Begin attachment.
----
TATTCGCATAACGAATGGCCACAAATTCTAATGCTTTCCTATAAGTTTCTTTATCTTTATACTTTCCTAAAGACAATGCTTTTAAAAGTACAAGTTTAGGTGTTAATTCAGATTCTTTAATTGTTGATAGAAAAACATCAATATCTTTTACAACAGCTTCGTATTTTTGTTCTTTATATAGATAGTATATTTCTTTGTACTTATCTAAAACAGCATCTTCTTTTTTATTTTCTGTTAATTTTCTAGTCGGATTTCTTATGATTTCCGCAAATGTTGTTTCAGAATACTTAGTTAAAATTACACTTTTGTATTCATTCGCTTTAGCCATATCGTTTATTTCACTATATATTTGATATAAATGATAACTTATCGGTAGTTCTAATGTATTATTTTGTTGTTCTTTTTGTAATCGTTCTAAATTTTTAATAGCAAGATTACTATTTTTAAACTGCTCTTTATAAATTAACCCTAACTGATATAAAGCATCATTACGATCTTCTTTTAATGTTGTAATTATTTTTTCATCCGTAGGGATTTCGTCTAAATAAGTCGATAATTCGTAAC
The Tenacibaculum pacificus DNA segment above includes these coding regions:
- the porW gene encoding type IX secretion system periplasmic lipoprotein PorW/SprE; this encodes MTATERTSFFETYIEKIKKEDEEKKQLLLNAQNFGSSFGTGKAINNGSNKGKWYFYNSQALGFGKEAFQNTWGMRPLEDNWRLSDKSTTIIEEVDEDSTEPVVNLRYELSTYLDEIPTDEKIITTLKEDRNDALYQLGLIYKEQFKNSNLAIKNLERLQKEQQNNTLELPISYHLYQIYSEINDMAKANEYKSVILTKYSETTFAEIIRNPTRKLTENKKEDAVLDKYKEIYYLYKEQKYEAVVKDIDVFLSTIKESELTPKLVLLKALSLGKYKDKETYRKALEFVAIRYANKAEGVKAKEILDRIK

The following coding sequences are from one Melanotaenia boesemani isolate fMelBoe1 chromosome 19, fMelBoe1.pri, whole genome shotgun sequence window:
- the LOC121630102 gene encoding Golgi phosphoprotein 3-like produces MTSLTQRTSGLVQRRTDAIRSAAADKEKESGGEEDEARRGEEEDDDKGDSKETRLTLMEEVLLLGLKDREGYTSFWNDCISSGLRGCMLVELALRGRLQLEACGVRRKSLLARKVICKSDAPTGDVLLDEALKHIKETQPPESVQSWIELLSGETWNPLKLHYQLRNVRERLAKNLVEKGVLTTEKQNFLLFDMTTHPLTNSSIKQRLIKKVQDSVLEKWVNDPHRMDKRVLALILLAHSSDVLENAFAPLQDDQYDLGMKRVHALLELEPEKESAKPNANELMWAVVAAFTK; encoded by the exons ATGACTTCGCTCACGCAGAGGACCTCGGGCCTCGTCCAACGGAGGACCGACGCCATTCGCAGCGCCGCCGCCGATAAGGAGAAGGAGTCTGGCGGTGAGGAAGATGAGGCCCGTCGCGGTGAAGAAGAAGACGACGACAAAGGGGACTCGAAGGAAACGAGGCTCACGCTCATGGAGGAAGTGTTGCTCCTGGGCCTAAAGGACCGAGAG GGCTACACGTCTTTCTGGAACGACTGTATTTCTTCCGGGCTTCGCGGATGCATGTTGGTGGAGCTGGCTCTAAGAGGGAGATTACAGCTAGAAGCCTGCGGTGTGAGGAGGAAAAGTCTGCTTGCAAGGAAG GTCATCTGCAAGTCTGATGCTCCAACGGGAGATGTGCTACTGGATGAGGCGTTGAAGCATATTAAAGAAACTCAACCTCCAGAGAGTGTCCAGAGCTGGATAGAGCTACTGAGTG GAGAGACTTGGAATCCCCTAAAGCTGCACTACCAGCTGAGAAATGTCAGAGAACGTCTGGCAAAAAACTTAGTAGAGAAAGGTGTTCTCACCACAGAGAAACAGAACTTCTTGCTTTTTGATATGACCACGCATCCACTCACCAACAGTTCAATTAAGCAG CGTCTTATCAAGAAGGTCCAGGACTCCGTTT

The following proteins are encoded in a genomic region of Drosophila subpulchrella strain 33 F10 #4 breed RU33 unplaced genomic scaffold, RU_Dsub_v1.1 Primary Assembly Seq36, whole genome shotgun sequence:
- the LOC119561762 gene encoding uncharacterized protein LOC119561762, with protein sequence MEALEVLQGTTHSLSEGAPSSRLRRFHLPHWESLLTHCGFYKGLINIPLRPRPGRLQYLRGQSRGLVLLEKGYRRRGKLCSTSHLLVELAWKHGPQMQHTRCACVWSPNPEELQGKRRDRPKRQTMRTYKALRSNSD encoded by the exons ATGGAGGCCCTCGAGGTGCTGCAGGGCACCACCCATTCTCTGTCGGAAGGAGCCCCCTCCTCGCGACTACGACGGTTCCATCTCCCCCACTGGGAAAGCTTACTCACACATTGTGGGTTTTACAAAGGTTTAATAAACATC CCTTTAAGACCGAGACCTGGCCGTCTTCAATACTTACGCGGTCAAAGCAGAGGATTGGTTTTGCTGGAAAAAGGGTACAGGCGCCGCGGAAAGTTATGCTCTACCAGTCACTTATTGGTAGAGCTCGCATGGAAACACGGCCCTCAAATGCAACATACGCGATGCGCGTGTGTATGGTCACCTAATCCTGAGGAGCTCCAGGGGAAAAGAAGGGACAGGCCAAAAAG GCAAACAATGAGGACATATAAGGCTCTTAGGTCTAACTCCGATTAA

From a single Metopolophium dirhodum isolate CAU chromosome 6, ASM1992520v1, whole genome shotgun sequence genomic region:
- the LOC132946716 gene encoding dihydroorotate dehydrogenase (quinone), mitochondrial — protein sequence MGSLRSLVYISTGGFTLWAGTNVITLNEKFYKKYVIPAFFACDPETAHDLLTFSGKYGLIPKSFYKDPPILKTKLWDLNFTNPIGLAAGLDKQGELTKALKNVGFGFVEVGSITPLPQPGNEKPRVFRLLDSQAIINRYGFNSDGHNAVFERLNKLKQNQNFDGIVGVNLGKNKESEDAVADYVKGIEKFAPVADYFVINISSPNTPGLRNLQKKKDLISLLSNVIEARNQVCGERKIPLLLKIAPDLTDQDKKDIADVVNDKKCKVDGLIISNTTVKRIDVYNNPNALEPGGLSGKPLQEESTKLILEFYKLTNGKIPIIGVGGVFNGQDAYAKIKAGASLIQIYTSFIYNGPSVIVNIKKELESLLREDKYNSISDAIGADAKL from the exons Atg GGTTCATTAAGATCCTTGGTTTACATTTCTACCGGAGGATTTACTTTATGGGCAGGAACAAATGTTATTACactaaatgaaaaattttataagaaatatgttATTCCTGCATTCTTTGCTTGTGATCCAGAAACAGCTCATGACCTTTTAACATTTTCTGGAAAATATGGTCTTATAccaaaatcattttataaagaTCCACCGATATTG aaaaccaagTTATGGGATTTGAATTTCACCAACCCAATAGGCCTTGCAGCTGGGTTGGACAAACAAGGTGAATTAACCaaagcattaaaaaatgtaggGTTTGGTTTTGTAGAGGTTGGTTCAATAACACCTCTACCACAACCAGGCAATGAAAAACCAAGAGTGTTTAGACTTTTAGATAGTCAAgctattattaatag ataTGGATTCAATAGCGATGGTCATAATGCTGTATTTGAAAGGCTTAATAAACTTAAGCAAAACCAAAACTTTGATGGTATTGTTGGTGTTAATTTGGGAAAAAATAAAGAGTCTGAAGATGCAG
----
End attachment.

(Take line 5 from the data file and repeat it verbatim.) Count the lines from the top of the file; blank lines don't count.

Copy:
- the LOC121630102 gene encoding Golgi phosphoprotein 3-like produces MTSLTQRTSGLVQRRTDAIRSAAADKEKESGGEEDEARRGEEEDDDKGDSKETRLTLMEEVLLLGLKDREGYTSFWNDCISSGLRGCMLVELALRGRLQLEACGVRRKSLLARKVICKSDAPTGDVLLDEALKHIKETQPPESVQSWIELLSGETWNPLKLHYQLRNVRERLAKNLVEKGVLTTEKQNFLLFDMTTHPLTNSSIKQRLIKKVQDSVLEKWVNDPHRMDKRVLALILLAHSSDVLENAFAPLQDDQYDLGMKRVHALLELEPEKESAKPNANELMWAVVAAFTK; encoded by the exons ATGACTTCGCTCACGCAGAGGACCTCGGGCCTCGTCCAACGGAGGACCGACGCCATTCGCAGCGCCGCCGCCGATAAGGAGAAGGAGTCTGGCGGTGAGGAAGATGAGGCCCGTCGCGGTGAAGAAGAAGACGACGACAAAGGGGACTCGAAGGAAACGAGGCTCACGCTCATGGAGGAAGTGTTGCTCCTGGGCCTAAAGGACCGAGAG GGCTACACGTCTTTCTGGAACGACTGTATTTCTTCCGGGCTTCGCGGATGCATGTTGGTGGAGCTGGCTCTAAGAGGGAGATTACAGCTAGAAGCCTGCGGTGTGAGGAGGAAAAGTCTGCTTGCAAGGAAG GTCATCTGCAAGTCTGATGCTCCAACGGGAGATGTGCTACTGGATGAGGCGTTGAAGCATATTAAAGAAACTCAACCTCCAGAGAGTGTCCAGAGCTGGATAGAGCTACTGAGTG GAGAGACTTGGAATCCCCTAAAGCTGCACTACCAGCTGAGAAATGTCAGAGAACGTCTGGCAAAAAACTTAGTAGAGAAAGGTGTTCTCACCACAGAGAAACAGAACTTCTTGCTTTTTGATATGACCACGCATCCACTCACCAACAGTTCAATTAAGCAG CGTCTTATCAAGAAGGTCCAGGACTCCGTTT